University Heights City Council meeting highlights 3-3-14
MARCH 3, 2014
- Memorial Day parade
- Zoning and planning updates
- New fire chief
- JCU plaza renovation
- JCU access drive proposal
- Transfer of funds
- Vehicle purchase
- Tree planting
- False alarms
All council members were present.
Memorial Day parade
The parade committee is forming now to plan the city’s 48th annual Memorial Day parade.
Zoning and planning updates
David Hartt, consultant, will be presenting proposed updates to the city’s zoning and planning code on March 25 at 7 p.m. in the conference room above the Dolan Science Center at John Carroll University (JCU).
New fire chief
Douglas Zook, the new fire chief, was sworn in. He had worked for 25 years previously at East Cleveland, Fairlawn and Chippewa Township, and has also served on his local school board.
JCU plaza renovation
Representatives of JCU requested council’s approval of the planning commission’s recommendation to renovate the university’s St. Ignatius of Loyola Plaza. The plan is to add a small pool and seating area at the existing statue of St. Ignatius, to better unify the main quad. Construction should be completed by Aug. 20.
JCU access drive proposal
JCU also sought approval of the planning commission’s recommendation to convert a construction drive off of Washington Boulevard into a permanent emergency access drive. During the public comment portion of the meeting, two residents spoke against this proposal, citing heavy traffic from the proximity of a five-point intersection and Gesu Elementary School, and the improper use of other emergency access drives, which they claim tend to be heavily used for nonemergency purposes.
The university representative said that currently there is no access to campus from the north side, and emergency vehicles entering from the main front drive have to maneuver tight turns to access the Murphy Hall area. As at the other emergency entrances, there would be a gate, placed three feet back from the sidewalk (which is approximately 20 feet back from the road). The gate would be locked, accessible only to the University Heights police and fire departments. The police chief reported that no traffic complaints have resulted from the five-point intersection near the proposed drive, and that the addition of this drive would greatly improve access to the campus.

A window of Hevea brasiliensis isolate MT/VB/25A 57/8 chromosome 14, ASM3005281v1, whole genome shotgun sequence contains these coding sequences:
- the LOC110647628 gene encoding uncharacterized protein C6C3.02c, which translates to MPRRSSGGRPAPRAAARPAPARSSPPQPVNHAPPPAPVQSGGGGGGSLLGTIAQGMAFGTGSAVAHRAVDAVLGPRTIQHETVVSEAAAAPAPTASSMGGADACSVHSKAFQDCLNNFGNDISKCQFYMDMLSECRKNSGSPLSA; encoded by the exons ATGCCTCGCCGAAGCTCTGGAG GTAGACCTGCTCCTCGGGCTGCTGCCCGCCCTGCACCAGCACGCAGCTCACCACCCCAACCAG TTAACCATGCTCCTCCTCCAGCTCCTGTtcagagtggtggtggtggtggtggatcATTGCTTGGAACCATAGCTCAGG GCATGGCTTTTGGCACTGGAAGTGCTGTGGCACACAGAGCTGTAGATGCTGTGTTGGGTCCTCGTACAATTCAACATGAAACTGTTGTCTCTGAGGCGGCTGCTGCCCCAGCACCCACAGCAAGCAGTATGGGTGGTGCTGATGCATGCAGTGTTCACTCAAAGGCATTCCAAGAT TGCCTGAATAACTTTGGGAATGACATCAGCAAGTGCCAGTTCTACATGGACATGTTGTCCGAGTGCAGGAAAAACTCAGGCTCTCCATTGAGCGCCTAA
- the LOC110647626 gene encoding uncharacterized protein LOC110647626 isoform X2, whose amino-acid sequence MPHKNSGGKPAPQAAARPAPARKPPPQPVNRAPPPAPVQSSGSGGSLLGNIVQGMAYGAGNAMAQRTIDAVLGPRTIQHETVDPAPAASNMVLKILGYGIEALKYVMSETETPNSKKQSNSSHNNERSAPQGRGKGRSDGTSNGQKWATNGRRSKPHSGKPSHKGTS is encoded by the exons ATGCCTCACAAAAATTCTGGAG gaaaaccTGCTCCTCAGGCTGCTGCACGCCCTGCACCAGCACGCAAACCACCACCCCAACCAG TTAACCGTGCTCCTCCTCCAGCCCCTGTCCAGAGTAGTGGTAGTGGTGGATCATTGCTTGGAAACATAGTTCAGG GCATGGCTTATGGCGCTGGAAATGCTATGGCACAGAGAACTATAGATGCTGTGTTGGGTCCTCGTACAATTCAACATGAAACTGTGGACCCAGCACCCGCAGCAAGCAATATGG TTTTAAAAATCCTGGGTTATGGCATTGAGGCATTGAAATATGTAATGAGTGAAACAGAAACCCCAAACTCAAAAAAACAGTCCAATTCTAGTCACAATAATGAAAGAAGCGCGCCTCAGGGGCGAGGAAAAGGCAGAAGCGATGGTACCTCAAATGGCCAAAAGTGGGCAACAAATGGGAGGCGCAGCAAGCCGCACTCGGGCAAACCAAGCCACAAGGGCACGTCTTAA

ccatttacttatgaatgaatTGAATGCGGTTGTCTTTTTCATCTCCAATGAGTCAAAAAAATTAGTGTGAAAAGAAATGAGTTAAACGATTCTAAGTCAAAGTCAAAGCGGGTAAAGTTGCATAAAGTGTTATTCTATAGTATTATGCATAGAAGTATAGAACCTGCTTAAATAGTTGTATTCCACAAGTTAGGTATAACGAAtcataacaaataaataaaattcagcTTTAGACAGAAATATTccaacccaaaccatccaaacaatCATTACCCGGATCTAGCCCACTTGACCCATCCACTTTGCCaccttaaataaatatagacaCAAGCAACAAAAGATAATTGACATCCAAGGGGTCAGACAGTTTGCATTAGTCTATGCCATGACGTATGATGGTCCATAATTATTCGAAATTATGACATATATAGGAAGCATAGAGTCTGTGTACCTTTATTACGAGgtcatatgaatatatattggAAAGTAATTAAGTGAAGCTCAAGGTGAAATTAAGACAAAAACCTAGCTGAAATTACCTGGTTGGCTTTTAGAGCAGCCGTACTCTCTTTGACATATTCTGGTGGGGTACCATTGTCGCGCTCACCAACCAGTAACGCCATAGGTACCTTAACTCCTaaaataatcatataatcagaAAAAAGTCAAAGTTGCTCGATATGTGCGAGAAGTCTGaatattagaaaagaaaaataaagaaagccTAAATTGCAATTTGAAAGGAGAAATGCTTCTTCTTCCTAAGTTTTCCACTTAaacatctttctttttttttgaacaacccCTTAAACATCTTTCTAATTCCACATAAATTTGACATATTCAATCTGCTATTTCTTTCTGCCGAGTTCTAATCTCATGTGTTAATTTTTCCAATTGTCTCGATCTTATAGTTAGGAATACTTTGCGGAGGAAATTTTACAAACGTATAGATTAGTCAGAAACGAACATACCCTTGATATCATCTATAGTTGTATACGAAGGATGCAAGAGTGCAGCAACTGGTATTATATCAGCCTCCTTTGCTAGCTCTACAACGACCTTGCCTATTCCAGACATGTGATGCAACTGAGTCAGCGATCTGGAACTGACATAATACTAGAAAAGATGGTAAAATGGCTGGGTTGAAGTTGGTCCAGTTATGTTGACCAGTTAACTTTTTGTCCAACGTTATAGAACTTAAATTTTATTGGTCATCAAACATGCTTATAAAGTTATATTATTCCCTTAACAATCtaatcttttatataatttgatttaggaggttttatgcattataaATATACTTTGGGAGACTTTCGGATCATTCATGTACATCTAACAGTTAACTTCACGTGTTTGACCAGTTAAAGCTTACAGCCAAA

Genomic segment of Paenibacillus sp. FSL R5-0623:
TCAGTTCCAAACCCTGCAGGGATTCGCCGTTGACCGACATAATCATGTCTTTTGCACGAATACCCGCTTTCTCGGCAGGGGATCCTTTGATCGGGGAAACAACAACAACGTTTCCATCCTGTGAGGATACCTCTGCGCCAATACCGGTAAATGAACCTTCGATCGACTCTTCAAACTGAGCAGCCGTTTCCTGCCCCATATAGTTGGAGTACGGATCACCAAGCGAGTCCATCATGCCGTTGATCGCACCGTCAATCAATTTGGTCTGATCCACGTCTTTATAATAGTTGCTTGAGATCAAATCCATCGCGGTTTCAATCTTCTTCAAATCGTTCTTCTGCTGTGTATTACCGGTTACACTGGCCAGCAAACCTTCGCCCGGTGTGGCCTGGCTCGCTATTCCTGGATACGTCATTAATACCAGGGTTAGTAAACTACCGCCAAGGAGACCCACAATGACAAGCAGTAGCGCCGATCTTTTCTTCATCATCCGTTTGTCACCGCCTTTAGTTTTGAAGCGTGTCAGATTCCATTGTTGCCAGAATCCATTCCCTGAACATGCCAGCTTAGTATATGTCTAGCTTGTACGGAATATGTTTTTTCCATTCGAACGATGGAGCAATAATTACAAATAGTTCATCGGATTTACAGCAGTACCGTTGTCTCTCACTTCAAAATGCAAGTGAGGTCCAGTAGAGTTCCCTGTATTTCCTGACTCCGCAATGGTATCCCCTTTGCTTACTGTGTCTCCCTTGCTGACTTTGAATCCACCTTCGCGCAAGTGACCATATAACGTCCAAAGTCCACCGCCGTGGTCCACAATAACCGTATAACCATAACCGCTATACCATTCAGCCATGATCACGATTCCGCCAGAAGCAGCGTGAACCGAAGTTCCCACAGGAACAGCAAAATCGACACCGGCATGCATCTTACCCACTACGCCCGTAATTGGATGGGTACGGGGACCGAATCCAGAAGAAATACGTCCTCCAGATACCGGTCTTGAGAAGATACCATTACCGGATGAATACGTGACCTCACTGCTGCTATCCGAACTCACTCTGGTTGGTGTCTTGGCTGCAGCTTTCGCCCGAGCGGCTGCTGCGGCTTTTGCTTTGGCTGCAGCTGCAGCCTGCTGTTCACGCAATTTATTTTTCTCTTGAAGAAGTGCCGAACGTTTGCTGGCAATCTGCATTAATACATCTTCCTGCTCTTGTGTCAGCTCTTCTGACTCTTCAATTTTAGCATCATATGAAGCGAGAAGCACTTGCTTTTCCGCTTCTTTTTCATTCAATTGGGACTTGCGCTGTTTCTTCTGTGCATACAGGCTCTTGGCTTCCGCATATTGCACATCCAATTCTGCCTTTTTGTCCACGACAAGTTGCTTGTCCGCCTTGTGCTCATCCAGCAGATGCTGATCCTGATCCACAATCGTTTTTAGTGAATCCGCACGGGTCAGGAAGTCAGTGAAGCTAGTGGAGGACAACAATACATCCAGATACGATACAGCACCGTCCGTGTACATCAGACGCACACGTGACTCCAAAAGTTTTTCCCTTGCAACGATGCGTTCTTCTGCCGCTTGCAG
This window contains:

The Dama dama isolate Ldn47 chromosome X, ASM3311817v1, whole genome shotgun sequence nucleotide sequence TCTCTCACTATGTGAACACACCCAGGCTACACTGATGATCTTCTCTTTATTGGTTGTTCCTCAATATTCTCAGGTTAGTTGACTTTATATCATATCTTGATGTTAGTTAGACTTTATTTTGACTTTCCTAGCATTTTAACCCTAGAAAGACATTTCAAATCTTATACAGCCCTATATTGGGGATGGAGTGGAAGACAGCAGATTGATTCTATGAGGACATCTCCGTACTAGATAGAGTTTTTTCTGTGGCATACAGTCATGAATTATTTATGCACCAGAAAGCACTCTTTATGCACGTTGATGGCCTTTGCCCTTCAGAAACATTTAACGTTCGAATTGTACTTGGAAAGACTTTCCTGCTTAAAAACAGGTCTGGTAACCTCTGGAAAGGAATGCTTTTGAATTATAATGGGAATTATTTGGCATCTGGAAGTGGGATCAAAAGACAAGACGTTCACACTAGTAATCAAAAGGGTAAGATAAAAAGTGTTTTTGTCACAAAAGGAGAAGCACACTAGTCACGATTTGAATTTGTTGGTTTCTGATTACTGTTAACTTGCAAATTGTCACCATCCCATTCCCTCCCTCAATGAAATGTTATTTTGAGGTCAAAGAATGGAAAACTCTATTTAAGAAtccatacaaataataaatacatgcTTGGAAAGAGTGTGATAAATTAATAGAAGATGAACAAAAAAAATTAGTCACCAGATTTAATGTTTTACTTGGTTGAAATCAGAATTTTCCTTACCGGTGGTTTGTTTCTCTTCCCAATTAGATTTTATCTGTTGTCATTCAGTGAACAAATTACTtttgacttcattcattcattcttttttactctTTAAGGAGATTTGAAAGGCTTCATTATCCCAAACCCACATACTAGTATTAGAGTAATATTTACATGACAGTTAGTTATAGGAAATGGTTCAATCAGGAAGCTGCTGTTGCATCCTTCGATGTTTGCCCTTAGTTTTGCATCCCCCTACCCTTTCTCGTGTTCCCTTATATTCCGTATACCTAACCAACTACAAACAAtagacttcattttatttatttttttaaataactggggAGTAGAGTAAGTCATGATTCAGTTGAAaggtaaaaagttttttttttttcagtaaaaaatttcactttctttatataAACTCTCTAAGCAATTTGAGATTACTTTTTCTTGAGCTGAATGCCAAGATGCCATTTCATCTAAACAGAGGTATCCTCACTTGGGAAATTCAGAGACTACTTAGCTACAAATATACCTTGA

Councilman Phillip Ertel noted that he lives near another emergency entrance and that there are always cars parked in that driveway apron. A motion to table this decision, pending suggestions from JCU for addressing these safety concerns, was approved, with Councilwoman Pamela Cameron voting no.
Transfer of funds
Council heard a first reading of legislation to transfer $25,000 from the General Fund to the Street Lighting Fund for 2014 funding, to transfer funds from the General Fund to the Capital Fund to pay for the purchase of two vehicles, and to transfer monies out of the Community Development Block Grant Fund and the Sick Leave Benefits Fund back to the General Fund, in order to close out the two funds that are no longer needed.
Council approved the purchase of two new vehicles for the police department, to replace two vehicles that have more than 150,000 miles on them (the equivalent of 300,000 miles when idling time is factored in). Each vehicle has required significant time out of service for repairs. The city will purchase two Ford Interceptors through the state contract program. Each car costs $22,977 partially equipped, plus an additional $3,596 for required options. The cost of these vehicles was included in the budget for 2014.
Council approved seeking 2014 tree planting bids, signaling the start of the 2014 tree program. The city will plant 203 trees, primarily on the northeast and east side of town. The options this year will include pear and pagoda trees that have small white flowers. Most of these 200 trees will replace trees that have been removed.
Fire Chief Zook noted that University Heights had 392 alarms reported in 2013, only one of which was real. The city has begun issuing warnings for false alarms, and if an address reports three false alarms over a six-month period, [owners] will be cited with a minor misdemeanor charge and a fine. The two most frequent offenders in the city now use private response companies to respond to their alarms.
LWV Observer: Wendy Deuring.
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